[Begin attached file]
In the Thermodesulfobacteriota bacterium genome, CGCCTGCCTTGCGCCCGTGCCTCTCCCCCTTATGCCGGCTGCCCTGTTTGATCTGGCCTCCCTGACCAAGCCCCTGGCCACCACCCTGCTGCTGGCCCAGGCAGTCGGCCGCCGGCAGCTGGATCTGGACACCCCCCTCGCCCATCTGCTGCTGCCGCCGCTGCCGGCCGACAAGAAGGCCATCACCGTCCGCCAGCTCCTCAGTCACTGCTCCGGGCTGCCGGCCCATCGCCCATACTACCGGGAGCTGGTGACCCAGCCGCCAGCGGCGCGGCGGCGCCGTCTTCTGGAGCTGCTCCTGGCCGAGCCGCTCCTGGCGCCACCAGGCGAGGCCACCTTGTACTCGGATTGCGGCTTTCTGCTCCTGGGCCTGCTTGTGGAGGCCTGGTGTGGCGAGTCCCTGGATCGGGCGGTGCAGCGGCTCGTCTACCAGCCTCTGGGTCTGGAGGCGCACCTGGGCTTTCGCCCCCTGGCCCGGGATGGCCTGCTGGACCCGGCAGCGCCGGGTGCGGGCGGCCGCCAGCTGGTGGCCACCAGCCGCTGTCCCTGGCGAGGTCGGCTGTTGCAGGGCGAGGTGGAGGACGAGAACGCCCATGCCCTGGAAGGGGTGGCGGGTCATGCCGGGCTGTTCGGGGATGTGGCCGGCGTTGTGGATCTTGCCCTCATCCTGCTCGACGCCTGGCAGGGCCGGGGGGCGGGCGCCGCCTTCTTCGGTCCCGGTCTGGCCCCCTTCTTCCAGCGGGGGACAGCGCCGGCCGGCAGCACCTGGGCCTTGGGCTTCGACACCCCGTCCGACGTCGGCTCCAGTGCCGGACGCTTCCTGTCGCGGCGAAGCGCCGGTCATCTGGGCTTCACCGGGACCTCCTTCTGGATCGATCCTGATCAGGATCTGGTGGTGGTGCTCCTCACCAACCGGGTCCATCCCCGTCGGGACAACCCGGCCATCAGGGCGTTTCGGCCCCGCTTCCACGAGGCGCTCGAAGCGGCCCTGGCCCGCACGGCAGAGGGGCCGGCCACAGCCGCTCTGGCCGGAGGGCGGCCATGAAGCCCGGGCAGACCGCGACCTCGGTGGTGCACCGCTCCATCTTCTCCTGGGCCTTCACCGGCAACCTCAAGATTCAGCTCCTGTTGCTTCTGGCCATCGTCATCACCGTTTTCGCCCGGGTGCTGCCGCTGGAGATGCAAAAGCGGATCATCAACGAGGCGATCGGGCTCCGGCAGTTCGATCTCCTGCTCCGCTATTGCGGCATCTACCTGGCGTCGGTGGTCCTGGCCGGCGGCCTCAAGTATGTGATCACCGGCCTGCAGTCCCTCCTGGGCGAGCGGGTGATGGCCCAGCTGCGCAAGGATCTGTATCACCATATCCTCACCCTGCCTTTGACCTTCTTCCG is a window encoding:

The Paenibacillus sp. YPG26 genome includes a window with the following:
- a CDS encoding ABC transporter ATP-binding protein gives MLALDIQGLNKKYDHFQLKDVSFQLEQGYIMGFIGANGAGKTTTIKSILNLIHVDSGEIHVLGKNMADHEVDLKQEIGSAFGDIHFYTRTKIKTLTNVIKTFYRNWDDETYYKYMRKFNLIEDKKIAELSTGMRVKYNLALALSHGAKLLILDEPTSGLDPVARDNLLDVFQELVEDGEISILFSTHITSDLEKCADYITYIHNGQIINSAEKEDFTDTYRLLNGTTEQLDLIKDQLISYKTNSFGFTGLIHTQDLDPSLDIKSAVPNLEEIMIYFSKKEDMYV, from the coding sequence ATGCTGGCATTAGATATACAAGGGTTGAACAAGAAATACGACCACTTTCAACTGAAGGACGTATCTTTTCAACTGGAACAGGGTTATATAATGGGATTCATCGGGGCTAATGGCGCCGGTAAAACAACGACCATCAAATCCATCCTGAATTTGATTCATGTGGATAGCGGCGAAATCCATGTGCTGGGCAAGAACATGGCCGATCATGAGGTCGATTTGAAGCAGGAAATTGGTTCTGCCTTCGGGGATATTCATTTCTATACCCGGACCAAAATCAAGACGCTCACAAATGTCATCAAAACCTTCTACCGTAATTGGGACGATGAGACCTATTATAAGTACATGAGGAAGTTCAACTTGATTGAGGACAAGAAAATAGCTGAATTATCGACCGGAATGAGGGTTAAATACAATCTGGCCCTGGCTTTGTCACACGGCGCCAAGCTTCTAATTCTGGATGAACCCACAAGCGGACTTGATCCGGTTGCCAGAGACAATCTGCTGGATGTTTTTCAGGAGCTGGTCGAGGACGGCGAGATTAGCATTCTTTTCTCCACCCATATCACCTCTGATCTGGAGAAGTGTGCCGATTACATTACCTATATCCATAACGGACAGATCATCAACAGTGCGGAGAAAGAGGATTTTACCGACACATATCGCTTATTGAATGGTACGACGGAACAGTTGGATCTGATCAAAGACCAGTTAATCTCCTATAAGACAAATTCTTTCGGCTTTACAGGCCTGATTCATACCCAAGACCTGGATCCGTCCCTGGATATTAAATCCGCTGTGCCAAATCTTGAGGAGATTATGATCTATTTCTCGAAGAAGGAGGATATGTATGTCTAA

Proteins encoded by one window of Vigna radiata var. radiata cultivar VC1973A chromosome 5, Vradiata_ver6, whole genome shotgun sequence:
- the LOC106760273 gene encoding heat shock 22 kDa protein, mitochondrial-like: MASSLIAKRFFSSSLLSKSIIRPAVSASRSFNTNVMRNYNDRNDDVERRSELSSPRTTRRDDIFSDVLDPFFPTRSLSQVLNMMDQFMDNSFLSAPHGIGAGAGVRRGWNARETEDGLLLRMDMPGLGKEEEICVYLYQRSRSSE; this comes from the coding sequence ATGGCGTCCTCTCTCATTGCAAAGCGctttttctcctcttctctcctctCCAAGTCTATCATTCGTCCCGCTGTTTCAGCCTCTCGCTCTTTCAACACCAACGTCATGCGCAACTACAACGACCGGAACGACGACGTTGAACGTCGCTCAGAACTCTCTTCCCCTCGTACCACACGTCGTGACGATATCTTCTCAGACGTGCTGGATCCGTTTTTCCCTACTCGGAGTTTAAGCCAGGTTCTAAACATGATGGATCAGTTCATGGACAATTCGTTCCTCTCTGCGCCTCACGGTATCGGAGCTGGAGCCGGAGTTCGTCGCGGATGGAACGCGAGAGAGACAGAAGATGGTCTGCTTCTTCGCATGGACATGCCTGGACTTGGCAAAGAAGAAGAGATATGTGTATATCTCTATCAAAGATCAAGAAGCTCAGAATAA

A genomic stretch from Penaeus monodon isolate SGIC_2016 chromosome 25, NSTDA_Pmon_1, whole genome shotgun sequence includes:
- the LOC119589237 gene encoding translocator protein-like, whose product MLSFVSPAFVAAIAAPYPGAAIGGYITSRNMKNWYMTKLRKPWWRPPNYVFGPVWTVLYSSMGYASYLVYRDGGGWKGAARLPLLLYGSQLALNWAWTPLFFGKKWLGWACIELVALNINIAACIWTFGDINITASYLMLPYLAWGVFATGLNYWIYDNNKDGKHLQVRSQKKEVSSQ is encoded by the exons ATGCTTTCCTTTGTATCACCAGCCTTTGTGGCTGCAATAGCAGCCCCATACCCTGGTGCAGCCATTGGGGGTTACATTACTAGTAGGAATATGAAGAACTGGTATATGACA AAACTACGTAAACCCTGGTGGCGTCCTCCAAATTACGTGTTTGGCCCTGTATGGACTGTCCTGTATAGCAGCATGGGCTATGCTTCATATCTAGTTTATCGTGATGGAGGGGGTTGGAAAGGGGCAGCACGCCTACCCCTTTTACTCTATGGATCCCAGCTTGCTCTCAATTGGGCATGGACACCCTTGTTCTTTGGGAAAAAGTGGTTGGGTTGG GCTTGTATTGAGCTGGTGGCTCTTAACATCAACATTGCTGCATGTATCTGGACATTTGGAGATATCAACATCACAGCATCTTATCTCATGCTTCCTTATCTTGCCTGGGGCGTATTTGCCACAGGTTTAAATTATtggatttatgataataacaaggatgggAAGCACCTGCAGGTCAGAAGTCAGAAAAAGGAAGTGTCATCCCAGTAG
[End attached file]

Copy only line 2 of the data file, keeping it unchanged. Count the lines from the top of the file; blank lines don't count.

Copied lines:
The Paenibacillus sp. YPG26 genome includes a window with the following: